Flashcards World App, Quizlet and Duolingo
The Project Scope
This project was part of the CareerFoundry UX Design course. The goal was to design a mobile app to empower people to learn new vocabulary.
The result was My Word, a vocabulary training app designed to help language learners memorize new vocabulary by customizing the learning process to their particular needs.
The Context: Language learning apps like Duolingo and Babbel are well-known and used. They usually offer exercises with given words and context, presenting their own stories and characters, like the Owl.
The Problem: Language students training in specific vocabulary struggle to find an app that fits their learning goals because they need to practice particular terms according to the learning subject.
The Project Hypothesis: A vocabulary training app that offers the option to tailor the learning process will help users who need to train in specific words.
The Solution: Design a vocabulary training app that allows language learners to choose particular terms, upload and save the words, attribute personalized definitions, and make sense of the word's meaning in the context and for the purpose they are learning.
One designer team
Who are the users?
To narrow the research due to time constraints, we chose the primary user group, the language learners trying to memorize new vocabulary. This hypothesis would be then tested later on during the research process.
The first step was establishing ground-based information to guide the app design by understanding our user's needs and identifying what problems they were trying to solve and why.
So, we used mixed-method research techniques, conducting user interviews and competitive analyses.
What are the user's needs and goals?
We chose to start with the user interviews because it is an efficient tool to know the users in-depth, allowing us to understand their needs, listen to their experiences, and understand why some learning techniques and tools work well, and others don't.
We interviewed three language students aiming to understand their needs and goals when practicing new vocabulary, identify the problems they are trying to solve, and uncover their needs.
The interview goals were:
Understand in-depth vocabulary learning needs and goals
Understand what is important in the process of remembering vocabulary
Identify which vocabulary tools are used and known
Understand the tool's positive and negative points and why
The interviews were conducted first to understand the big picture (the context and user needs) in the learning process and then narrowed to their experience with learning tools.
Can you tell me what your learning routine is?
In the process of learning and remembering new vocabulary, what works well and doesn't work so well for you? Why?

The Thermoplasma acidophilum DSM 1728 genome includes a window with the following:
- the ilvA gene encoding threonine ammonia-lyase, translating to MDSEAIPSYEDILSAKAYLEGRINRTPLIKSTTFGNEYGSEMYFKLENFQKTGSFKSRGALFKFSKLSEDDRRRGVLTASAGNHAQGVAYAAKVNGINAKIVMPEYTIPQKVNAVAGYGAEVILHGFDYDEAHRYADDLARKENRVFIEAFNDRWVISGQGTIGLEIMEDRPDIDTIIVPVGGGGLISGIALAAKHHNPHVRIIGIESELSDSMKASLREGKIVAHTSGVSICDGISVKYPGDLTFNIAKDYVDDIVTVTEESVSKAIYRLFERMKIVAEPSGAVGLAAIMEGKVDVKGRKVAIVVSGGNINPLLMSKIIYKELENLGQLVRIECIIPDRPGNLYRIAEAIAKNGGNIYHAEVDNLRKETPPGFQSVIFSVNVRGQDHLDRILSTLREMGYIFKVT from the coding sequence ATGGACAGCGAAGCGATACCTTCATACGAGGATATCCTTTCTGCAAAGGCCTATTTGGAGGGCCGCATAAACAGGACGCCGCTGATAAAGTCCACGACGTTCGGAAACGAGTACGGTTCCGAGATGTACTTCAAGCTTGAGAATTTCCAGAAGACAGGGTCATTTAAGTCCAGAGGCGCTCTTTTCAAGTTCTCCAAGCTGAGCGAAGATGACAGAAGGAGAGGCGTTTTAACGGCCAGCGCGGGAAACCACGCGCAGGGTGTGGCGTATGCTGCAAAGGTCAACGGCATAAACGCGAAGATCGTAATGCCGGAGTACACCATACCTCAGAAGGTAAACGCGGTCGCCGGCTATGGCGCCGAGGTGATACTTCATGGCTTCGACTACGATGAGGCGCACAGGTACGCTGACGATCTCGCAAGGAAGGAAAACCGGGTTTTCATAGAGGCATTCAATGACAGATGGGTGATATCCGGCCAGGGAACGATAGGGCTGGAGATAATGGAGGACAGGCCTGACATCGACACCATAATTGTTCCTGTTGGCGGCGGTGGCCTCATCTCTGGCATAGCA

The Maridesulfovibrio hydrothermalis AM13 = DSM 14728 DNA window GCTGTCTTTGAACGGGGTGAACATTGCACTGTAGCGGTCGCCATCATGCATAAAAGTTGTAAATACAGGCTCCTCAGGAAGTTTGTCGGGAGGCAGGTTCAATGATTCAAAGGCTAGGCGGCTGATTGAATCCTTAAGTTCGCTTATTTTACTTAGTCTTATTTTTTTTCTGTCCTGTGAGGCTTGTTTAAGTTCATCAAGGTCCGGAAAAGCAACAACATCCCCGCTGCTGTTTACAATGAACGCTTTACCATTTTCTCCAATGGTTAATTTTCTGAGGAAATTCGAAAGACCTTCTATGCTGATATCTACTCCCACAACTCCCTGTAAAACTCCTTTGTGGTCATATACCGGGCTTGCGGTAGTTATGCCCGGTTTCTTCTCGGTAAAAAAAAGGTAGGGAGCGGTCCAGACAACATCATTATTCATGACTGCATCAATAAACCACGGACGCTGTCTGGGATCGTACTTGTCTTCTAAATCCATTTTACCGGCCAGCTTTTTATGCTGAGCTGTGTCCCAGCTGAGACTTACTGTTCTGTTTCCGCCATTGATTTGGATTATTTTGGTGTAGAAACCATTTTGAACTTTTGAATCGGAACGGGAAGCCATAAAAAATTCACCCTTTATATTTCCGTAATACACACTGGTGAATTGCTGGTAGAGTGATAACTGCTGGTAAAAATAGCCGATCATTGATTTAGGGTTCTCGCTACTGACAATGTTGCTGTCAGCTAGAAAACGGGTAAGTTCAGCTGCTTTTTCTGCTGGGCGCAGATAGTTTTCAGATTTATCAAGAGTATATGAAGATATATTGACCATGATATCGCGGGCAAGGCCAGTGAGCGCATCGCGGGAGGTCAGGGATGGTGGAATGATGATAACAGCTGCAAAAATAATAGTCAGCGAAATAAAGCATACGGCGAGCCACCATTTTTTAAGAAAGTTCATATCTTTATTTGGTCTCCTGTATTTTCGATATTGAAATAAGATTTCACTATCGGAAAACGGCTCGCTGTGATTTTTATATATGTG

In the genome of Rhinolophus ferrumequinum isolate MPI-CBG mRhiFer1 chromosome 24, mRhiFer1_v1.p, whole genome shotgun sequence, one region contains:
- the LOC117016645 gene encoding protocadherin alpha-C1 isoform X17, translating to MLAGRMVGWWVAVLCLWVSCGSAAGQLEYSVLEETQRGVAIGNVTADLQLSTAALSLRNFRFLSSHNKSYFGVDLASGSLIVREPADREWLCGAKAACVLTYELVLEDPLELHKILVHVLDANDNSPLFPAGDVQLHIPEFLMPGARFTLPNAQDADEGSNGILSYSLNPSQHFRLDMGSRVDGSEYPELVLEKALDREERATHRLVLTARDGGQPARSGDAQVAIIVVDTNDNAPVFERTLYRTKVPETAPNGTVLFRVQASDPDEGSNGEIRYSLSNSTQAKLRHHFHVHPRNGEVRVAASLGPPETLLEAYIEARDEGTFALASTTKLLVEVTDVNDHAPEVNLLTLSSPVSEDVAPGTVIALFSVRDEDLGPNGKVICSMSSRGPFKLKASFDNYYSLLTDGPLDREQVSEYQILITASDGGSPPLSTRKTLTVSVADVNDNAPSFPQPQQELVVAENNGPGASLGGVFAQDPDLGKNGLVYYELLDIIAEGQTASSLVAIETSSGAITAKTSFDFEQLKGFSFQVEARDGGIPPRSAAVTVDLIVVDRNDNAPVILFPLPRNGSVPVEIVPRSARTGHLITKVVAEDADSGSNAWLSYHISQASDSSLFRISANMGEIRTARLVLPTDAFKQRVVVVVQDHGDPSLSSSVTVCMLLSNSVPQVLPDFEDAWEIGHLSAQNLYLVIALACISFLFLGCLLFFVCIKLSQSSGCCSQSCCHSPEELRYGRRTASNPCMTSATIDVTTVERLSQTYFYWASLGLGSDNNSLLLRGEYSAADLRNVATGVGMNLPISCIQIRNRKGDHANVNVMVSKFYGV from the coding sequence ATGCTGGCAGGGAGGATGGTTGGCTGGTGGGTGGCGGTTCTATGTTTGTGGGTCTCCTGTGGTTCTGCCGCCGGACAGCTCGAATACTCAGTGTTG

Have you ever used vocabulary-learning apps? If yes, which ones and why? If not, why?
In your experience with vocabulary learning apps, what worked well and didn't work so well? Why?
Would you like to share more ideas about your vocabulary learning process and tools?
What did the users say?
To make sense of all the collected data, we first organized the interview notes and quotes into groups according to what the users were doing, thinking, and feeling, identifying common subjects.
Then, we analyzed the data, summarizing the findings, transforming them into insights, and making recommendations for the next design phases.
User Interview Learnings and Challenges
The interview results presented two significant challenges to be solved in the ideation phase:
The users didn't like to learn with flashcards with the methodology presented by the existing apps
The challenge: How might we offer a pleasant learning experience and make it effective in training and remembering vocabulary?
Users need a way to bring their vocabulary discoveries to the app and practice in a stimulating and creative way.
The challenge: How might we provide the options to tailor the word training and simultaneously offer innovative practices to integrate the new vocabulary into the memorizing routine?
What can we learn from the competitors?
After discovering the user's needs in-depth, the next step was to understand the users through our competitors, identifying good practices and uncovering needs.
Based on the interview feedback and the most used language apps on the market, we selected the Flashcards World App, Quizlet, and Duolingo to conduct the Competitive Analysis.
The goals were:
Identify strengths and weaknesses
Identify uncovered needs and opportunities
Analyze the main flows, features, and app layout
Identity friction points and usability issues
Competitive Analysis Learnings
The Competitive Analysis showed: